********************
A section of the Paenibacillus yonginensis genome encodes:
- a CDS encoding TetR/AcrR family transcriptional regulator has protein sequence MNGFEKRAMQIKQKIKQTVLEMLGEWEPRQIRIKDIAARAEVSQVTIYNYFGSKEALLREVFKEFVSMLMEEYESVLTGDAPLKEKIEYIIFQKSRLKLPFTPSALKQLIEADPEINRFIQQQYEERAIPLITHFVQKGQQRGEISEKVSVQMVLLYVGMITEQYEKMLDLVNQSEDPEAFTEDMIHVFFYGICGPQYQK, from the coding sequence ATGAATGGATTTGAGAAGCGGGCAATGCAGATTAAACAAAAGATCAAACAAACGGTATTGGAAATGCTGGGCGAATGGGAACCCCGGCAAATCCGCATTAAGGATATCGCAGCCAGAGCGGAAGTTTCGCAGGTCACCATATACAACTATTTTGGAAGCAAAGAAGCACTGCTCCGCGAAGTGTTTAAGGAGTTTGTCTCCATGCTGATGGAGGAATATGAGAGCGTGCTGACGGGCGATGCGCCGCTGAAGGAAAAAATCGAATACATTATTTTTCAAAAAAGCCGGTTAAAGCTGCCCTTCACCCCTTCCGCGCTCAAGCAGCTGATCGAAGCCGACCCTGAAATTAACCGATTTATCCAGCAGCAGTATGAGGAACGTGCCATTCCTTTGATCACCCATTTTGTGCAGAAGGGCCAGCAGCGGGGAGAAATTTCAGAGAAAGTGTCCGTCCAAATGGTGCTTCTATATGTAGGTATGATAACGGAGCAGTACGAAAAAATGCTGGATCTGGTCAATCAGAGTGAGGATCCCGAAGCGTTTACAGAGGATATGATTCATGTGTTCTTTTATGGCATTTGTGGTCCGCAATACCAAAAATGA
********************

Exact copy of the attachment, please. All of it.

A section of the Paenibacillus yonginensis genome encodes:
- a CDS encoding TetR/AcrR family transcriptional regulator has protein sequence MNGFEKRAMQIKQKIKQTVLEMLGEWEPRQIRIKDIAARAEVSQVTIYNYFGSKEALLREVFKEFVSMLMEEYESVLTGDAPLKEKIEYIIFQKSRLKLPFTPSALKQLIEADPEINRFIQQQYEERAIPLITHFVQKGQQRGEISEKVSVQMVLLYVGMITEQYEKMLDLVNQSEDPEAFTEDMIHVFFYGICGPQYQK, from the coding sequence ATGAATGGATTTGAGAAGCGGGCAATGCAGATTAAACAAAAGATCAAACAAACGGTATTGGAAATGCTGGGCGAATGGGAACCCCGGCAAATCCGCATTAAGGATATCGCAGCCAGAGCGGAAGTTTCGCAGGTCACCATATACAACTATTTTGGAAGCAAAGAAGCACTGCTCCGCGAAGTGTTTAAGGAGTTTGTCTCCATGCTGATGGAGGAATATGAGAGCGTGCTGACGGGCGATGCGCCGCTGAAGGAAAAAATCGAATACATTATTTTTCAAAAAAGCCGGTTAAAGCTGCCCTTCACCCCTTCCGCGCTCAAGCAGCTGATCGAAGCCGACCCTGAAATTAACCGATTTATCCAGCAGCAGTATGAGGAACGTGCCATTCCTTTGATCACCCATTTTGTGCAGAAGGGCCAGCAGCGGGGAGAAATTTCAGAGAAAGTGTCCGTCCAAATGGTGCTTCTATATGTAGGTATGATAACGGAGCAGTACGAAAAAATGCTGGATCTGGTCAATCAGAGTGAGGATCCCGAAGCGTTTACAGAGGATATGATTCATGTGTTCTTTTATGGCATTTGTGGTCCGCAATACCAAAAATGA